Year Released: 2005
Directed by: Iain Softley
Starring: Kate Hudson, Gena Rowlands, John Hurt, Peter Sarsgaard, Joy Bryant
(PG-13, 104 min.)
"Superstition is the religion of feeble minds." Edmund Burke
Just like Mardi Gras' guilty pleasure. The Skeleton Key is akin to a McDonald’s double cheeseburger with a shake and fries. You enjoy each decadent mouthful, but in the end you feel bloated and empty at the same time. Or given the atmospheric locale, perhaps the more proper food analogy would be cracklin’s, a Louisiana inspired junk food, consisting of fried pieces of pork skin with attached underlying fat. Anyway you look at it, not something you would find anywhere near the recommended food pyramid.
The Skeleton Key tells the tale of Caroline, (Kate Hudson) an idealistic young nurse who stumbles upon more than she expects when she takes on the hospice care of a stroke victim at the run down estate he shares with his wife of many years. The old house literally broadcasts its not very original evil omens to the audience – a chairs rocks all by itself on the breezeless, dilapidated front porch, faded wallpaper tells where each and every mirror has been removed, and most of all, the skeleton key that is supposed to unlock every room, will not open the hidden room in the attic. Why do we already know that Caroline will be determined to get in there? And what she finds will repel but not deter her from ferreting out its secrets?
Two fine veteran actors grace the swamp saga, Gena Rowlands (Violet) and John Hurt (Ben), a onetime member of the Royal Shakespeare Company and best known stateside for his title role in The Elephant Man. They both give credible performances, Hurt outshining Rowlands even though he hardly has a line, since his character is paralyzed by a stroke and reduced to writing messages on his bed linens, grasping his nurse’s wrist with pleading eyes, and generally looking mysteriously mournful.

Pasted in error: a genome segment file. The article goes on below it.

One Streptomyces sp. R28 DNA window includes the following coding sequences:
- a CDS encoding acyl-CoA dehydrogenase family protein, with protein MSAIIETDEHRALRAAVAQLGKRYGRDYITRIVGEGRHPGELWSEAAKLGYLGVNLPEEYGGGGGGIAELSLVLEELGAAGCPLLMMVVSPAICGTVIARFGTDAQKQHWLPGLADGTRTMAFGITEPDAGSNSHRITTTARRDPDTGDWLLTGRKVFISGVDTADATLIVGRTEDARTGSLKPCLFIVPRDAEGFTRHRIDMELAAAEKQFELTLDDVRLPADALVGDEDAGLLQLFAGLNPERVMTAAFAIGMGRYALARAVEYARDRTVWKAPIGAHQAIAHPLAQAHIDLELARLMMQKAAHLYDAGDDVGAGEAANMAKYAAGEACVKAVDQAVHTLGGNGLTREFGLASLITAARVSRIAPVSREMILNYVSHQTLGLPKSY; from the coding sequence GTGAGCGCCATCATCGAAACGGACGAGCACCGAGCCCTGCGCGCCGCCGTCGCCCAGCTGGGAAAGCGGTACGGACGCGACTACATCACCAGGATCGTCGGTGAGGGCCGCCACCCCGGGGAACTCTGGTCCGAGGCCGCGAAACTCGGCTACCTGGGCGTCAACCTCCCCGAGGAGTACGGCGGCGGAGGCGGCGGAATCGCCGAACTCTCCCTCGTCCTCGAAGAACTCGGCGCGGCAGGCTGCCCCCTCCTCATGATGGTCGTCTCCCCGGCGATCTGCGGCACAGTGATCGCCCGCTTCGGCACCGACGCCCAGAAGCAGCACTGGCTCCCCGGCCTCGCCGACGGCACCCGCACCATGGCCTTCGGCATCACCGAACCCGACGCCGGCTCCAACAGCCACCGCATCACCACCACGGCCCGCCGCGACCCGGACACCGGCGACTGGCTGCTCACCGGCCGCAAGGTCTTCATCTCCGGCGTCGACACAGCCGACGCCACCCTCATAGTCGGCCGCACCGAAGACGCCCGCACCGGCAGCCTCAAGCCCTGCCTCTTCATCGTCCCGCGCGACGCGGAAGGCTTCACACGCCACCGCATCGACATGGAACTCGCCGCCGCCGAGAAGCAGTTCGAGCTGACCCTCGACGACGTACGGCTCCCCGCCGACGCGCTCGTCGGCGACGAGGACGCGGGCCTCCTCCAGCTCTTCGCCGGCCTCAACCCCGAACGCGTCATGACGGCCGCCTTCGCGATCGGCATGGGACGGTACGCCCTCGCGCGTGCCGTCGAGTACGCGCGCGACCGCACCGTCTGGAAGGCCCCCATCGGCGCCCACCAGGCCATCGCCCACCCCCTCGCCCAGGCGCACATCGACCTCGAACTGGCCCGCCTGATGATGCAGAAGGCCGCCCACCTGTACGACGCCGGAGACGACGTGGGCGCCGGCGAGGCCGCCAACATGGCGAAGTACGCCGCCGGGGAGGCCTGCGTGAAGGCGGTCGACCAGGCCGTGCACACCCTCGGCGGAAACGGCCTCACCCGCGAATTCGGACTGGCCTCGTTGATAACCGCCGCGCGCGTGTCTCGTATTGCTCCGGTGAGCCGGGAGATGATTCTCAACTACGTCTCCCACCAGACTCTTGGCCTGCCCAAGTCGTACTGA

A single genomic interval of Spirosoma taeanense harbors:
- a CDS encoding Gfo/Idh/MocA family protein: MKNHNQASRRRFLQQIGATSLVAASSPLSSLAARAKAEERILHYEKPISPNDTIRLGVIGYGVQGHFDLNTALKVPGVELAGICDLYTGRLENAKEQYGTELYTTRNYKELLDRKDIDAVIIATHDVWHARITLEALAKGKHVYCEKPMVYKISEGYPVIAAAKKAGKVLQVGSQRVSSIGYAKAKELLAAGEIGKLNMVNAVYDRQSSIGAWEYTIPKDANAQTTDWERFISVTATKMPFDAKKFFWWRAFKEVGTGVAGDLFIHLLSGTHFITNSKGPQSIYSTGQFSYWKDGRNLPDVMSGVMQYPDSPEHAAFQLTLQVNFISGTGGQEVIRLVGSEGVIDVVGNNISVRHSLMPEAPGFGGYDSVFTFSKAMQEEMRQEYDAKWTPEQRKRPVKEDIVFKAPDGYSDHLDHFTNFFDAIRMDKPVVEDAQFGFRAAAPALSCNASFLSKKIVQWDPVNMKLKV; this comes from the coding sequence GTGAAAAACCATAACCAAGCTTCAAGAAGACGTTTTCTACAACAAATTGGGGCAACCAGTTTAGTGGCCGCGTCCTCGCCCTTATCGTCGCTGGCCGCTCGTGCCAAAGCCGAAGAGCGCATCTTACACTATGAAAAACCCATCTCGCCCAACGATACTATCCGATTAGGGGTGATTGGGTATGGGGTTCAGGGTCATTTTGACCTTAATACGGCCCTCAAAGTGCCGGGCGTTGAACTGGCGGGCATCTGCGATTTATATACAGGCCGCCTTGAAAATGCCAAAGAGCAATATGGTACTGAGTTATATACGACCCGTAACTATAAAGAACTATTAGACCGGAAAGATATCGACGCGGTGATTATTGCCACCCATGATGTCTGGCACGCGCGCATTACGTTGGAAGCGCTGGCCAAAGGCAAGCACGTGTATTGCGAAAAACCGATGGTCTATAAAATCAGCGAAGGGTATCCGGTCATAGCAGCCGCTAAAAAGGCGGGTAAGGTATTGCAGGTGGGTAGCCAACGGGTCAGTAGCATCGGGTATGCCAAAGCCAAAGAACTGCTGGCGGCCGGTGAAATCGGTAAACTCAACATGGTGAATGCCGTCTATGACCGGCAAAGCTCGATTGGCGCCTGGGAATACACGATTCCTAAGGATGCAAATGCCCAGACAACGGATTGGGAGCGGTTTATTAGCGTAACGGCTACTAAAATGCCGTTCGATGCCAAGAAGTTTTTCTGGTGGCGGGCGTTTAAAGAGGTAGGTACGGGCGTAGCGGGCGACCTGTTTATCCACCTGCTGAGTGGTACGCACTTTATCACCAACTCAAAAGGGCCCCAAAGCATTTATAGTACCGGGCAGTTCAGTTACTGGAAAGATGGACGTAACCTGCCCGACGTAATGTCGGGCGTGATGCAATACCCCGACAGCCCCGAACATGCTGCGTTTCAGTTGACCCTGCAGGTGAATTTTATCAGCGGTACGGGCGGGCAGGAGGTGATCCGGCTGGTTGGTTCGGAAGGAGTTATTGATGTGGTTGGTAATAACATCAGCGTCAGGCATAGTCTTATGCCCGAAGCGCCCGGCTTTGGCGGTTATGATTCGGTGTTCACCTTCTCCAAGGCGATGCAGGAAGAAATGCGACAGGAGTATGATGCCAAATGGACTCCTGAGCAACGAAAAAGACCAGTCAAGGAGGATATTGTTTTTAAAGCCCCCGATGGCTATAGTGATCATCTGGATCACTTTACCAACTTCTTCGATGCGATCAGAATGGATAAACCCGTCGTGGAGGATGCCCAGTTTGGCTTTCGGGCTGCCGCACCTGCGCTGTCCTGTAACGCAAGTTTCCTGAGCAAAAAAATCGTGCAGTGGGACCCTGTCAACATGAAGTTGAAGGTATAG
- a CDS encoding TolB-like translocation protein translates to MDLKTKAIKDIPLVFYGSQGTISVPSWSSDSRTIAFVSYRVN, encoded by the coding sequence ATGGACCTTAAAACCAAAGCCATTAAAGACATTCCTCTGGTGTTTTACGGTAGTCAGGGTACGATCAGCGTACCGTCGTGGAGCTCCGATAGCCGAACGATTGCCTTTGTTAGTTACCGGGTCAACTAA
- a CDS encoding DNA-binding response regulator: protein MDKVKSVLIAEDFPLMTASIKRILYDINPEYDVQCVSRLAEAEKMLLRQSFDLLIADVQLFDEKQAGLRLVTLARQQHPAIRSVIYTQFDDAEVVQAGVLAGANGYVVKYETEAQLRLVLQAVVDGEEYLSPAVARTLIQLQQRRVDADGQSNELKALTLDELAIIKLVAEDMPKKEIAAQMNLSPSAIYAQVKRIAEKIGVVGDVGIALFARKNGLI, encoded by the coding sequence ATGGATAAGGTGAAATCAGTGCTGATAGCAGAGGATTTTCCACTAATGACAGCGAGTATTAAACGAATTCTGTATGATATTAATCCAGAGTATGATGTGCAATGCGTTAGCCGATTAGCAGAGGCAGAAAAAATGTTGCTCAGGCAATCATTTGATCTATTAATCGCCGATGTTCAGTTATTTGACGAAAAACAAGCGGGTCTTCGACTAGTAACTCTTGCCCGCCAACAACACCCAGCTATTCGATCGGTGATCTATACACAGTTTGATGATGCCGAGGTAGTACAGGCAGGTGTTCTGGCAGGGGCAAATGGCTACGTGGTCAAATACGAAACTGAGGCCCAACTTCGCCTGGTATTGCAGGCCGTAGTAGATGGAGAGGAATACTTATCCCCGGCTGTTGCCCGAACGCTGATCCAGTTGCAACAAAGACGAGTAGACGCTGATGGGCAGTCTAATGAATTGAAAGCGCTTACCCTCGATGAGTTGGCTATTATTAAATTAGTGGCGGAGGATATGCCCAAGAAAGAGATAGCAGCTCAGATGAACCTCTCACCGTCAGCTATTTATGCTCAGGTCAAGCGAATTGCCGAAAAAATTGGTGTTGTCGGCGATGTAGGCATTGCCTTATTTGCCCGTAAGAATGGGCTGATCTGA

With sighs of admiration or regretful contempt, depending on the critic, Rowlands has been compared to both Joan Crawford and Bette Davis in their swan song gothic roles. I view her understated performance more in line with Ruth Gordan’s Oscar winning role of amiably evil neighbor in Rosemary’s Baby. (Ironically, the role of Rosemary’s husband was played by Rowland’s late husband, the redoubtable John Cassavetes in that 1968 classic.)
Still more similarities between the two films emerge. Deals with the devil in sophisticated New York, it turns out, are not that different, when you get down to it, than these Hoodoo machinations in the bayous of Cajun country, although the brilliance of Rosemary’s Baby is that there everything seems so ordinary and prosaic, down to coven clan neighbor Gordon’s fretting about the marks Mia Farrow’s knife leave in her gleaming wood floors.
On the other hand, The Skeleton Key literally (it is the swamps, you know) drips with atmosphere, much of it clichéd and unrealistic. Roger Ebert has shrewdly noted that the creepy gas station where nubile hospice nurse Caroline (Kate Hudson) fills up her tank is peopled with requisite Southern Gothic cretins with not so subtle jars of dubious contents littering a ramshackle series of huts, whereas most residents of Louisiana get their gas like the rest of us --- at polished chains along the interstate.
The decaying mansion itself takes on a personality. “She wouldn’t understand the house,” Rowland’s Violet audibly protests (I fear too much) to the unctuous lawyer who ushers Caroline there for the job interview. Ancient pictures of the original owners merit a place next to Ben and Violet’s own photos on the hall table. And the absent mirrors are locked up in the attic, just as they were when Ben and Violet purchased the place back in 1962. Nor has Violet ever ventured into that locked cubicle, or wondered about it, she says with practiced nonchalance.